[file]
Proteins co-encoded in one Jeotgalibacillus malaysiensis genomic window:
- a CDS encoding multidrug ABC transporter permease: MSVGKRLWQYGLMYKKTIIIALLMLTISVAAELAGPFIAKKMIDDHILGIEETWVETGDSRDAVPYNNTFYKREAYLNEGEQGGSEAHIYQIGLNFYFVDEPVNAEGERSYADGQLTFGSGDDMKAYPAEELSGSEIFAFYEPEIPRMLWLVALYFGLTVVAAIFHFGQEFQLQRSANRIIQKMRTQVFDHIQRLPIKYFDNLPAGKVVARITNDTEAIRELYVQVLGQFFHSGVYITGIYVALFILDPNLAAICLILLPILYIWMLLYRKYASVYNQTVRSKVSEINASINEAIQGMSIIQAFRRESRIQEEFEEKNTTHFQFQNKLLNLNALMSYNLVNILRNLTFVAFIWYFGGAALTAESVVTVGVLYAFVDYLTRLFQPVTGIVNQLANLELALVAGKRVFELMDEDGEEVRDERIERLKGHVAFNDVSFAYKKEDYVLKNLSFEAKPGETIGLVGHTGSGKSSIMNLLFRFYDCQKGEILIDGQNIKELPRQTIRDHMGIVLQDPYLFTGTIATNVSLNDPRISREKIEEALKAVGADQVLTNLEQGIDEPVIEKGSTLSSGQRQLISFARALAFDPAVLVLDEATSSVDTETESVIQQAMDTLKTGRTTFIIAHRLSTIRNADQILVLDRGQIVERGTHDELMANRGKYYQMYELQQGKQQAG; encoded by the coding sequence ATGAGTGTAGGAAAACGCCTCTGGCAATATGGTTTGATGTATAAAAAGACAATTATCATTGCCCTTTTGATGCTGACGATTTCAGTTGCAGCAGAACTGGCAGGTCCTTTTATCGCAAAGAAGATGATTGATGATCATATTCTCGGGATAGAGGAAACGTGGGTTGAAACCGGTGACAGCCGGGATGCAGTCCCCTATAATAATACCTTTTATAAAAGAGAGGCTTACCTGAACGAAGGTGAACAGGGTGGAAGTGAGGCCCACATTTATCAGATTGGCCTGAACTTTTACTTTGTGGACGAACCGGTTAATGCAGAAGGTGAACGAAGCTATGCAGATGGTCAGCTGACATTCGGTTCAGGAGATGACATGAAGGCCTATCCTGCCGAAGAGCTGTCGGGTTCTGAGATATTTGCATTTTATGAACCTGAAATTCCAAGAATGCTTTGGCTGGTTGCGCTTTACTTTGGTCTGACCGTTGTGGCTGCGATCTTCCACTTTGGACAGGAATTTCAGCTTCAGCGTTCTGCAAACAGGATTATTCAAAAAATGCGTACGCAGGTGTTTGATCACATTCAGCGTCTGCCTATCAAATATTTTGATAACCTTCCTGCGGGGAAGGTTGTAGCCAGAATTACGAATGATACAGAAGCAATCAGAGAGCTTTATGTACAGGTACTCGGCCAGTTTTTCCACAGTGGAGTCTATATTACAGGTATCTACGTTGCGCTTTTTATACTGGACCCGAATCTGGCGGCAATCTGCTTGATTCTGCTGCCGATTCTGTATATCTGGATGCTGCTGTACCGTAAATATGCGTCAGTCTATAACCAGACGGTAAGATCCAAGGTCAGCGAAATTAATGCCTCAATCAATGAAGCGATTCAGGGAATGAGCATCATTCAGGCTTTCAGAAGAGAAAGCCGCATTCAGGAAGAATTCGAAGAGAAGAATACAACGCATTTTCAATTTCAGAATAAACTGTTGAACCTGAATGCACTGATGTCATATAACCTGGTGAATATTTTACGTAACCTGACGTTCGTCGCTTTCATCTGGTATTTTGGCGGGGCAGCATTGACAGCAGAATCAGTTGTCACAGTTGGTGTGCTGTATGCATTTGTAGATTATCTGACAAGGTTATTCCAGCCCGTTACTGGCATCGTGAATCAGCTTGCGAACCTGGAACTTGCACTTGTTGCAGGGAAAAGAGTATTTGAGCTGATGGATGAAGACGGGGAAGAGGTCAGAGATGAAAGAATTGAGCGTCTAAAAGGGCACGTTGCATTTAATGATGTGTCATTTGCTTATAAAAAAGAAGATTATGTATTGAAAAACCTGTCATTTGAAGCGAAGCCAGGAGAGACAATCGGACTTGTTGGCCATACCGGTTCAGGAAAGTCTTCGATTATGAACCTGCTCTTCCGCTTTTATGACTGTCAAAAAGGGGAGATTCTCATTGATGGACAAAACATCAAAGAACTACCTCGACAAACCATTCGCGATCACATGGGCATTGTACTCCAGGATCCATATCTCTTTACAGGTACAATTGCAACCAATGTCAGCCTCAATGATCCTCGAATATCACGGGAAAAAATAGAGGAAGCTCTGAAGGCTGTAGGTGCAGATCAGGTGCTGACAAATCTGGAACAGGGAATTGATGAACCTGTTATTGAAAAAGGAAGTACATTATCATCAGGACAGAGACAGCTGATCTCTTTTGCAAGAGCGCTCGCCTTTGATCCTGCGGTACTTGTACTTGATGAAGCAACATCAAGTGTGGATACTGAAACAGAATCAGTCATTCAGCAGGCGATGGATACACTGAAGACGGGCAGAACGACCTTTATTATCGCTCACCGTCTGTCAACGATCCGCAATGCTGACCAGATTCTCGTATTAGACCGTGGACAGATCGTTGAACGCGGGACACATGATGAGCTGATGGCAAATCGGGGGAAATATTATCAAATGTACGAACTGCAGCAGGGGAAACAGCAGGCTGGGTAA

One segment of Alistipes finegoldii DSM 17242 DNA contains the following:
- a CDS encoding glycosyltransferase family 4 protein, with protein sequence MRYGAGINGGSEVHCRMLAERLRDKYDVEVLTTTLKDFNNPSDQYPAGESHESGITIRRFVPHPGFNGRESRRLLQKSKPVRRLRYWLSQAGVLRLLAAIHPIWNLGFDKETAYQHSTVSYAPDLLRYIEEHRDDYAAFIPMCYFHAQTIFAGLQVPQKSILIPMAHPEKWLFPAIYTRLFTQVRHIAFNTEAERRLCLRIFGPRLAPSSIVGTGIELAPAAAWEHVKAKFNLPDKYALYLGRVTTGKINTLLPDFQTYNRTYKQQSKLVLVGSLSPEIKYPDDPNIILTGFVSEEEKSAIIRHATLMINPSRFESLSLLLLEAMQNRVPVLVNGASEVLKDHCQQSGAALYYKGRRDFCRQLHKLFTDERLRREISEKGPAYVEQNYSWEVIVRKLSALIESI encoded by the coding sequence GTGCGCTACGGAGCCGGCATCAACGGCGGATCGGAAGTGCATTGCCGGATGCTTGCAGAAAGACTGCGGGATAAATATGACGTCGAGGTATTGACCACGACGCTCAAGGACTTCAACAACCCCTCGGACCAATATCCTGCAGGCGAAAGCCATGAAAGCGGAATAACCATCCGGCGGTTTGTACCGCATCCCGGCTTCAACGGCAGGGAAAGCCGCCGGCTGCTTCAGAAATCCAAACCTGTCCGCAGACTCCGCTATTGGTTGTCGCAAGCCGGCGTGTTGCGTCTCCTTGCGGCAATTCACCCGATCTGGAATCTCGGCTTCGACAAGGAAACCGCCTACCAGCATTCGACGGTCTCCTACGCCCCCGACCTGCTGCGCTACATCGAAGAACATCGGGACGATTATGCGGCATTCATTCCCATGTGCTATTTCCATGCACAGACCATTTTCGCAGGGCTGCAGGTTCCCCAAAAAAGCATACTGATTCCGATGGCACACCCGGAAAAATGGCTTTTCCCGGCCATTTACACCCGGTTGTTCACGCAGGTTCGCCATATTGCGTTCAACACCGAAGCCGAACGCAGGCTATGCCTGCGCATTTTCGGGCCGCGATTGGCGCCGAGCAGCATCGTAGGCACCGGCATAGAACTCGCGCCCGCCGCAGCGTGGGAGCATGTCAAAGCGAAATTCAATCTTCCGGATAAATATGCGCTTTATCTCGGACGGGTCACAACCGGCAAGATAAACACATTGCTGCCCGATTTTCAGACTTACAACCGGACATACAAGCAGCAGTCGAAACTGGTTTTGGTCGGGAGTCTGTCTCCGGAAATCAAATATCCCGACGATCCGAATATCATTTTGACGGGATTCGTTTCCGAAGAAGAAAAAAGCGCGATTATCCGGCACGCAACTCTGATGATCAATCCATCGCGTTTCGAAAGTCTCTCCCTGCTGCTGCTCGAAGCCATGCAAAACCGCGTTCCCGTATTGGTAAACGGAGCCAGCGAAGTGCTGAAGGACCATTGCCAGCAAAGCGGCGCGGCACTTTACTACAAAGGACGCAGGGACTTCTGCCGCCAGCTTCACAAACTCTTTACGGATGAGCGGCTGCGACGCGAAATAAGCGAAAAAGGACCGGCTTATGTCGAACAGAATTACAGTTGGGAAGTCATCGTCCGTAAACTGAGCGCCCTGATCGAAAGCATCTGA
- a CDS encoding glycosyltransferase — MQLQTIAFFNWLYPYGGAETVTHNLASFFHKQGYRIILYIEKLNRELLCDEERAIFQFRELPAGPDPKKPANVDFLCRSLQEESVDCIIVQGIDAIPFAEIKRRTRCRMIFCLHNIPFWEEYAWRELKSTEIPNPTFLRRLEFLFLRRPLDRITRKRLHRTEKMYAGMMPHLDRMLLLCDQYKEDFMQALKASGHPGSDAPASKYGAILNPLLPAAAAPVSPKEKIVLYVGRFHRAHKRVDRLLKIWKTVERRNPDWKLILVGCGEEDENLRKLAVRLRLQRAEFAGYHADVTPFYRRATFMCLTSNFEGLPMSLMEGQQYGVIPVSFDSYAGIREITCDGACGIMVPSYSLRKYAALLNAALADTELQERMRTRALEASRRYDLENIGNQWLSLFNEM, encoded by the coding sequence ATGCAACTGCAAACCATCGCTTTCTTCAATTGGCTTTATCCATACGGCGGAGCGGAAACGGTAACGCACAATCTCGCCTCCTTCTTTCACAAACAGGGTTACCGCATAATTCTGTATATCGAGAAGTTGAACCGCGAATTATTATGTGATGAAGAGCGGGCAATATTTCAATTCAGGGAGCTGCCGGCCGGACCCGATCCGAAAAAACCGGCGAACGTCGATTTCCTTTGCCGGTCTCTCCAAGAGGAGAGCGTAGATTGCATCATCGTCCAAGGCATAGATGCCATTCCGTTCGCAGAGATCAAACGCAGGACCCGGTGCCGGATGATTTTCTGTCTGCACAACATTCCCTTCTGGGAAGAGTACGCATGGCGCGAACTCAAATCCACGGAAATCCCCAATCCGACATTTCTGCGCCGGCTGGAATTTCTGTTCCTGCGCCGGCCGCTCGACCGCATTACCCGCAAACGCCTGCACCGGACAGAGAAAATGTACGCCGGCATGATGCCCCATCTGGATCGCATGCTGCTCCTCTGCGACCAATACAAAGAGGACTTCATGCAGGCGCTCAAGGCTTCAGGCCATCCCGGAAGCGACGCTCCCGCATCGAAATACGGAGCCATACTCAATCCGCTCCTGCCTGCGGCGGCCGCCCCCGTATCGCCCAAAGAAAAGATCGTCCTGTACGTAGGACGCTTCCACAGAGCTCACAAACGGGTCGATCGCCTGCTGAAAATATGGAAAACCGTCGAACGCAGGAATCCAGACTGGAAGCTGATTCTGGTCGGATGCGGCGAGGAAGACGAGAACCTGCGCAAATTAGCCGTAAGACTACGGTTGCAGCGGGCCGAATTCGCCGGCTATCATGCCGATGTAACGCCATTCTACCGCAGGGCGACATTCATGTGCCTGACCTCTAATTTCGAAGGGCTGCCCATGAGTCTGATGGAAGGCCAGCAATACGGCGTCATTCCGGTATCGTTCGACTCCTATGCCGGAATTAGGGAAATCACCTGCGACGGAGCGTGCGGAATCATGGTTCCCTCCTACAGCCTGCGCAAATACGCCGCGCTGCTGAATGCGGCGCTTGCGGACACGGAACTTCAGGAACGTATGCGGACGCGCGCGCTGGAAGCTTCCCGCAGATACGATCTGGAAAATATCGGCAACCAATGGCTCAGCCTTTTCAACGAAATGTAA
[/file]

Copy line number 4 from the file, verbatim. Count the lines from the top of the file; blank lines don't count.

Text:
- a CDS encoding glycosyltransferase family 4 protein, with protein sequence MRYGAGINGGSEVHCRMLAERLRDKYDVEVLTTTLKDFNNPSDQYPAGESHESGITIRRFVPHPGFNGRESRRLLQKSKPVRRLRYWLSQAGVLRLLAAIHPIWNLGFDKETAYQHSTVSYAPDLLRYIEEHRDDYAAFIPMCYFHAQTIFAGLQVPQKSILIPMAHPEKWLFPAIYTRLFTQVRHIAFNTEAERRLCLRIFGPRLAPSSIVGTGIELAPAAAWEHVKAKFNLPDKYALYLGRVTTGKINTLLPDFQTYNRTYKQQSKLVLVGSLSPEIKYPDDPNIILTGFVSEEEKSAIIRHATLMINPSRFESLSLLLLEAMQNRVPVLVNGASEVLKDHCQQSGAALYYKGRRDFCRQLHKLFTDERLRREISEKGPAYVEQNYSWEVIVRKLSALIESI encoded by the coding sequence GTGCGCTACGGAGCCGGCATCAACGGCGGATCGGAAGTGCATTGCCGGATGCTTGCAGAAAGACTGCGGGATAAATATGACGTCGAGGTATTGACCACGACGCTCAAGGACTTCAACAACCCCTCGGACCAATATCCTGCAGGCGAAAGCCATGAAAGCGGAATAACCATCCGGCGGTTTGTACCGCATCCCGGCTTCAACGGCAGGGAAAGCCGCCGGCTGCTTCAGAAATCCAAACCTGTCCGCAGACTCCGCTATTGGTTGTCGCAAGCCGGCGTGTTGCGTCTCCTTGCGGCAATTCACCCGATCTGGAATCTCGGCTTCGACAAGGAAACCGCCTACCAGCATTCGACGGTCTCCTACGCCCCCGACCTGCTGCGCTACATCGAAGAACATCGGGACGATTATGCGGCATTCATTCCCATGTGCTATTTCCATGCACAGACCATTTTCGCAGGGCTGCAGGTTCCCCAAAAAAGCATACTGATTCCGATGGCACACCCGGAAAAATGGCTTTTCCCGGCCATTTACACCCGGTTGTTCACGCAGGTTCGCCATATTGCGTTCAACACCGAAGCCGAACGCAGGCTATGCCTGCGCATTTTCGGGCCGCGATTGGCGCCGAGCAGCATCGTAGGCACCGGCATAGAACTCGCGCCCGCCGCAGCGTGGGAGCATGTCAAAGCGAAATTCAATCTTCCGGATAAATATGCGCTTTATCTCGGACGGGTCACAACCGGCAAGATAAACACATTGCTGCCCGATTTTCAGACTTACAACCGGACATACAAGCAGCAGTCGAAACTGGTTTTGGTCGGGAGTCTGTCTCCGGAAATCAAATATCCCGACGATCCGAATATCATTTTGACGGGATTCGTTTCCGAAGAAGAAAAAAGCGCGATTATCCGGCACGCAACTCTGATGATCAATCCATCGCGTTTCGAAAGTCTCTCCCTGCTGCTGCTCGAAGCCATGCAAAACCGCGTTCCCGTATTGGTAAACGGAGCCAGCGAAGTGCTGAAGGACCATTGCCAGCAAAGCGGCGCGGCACTTTACTACAAAGGACGCAGGGACTTCTGCCGCCAGCTTCACAAACTCTTTACGGATGAGCGGCTGCGACGCGAAATAAGCGAAAAAGGACCGGCTTATGTCGAACAGAATTACAGTTGGGAAGTCATCGTCCGTAAACTGAGCGCCCTGATCGAAAGCATCTGA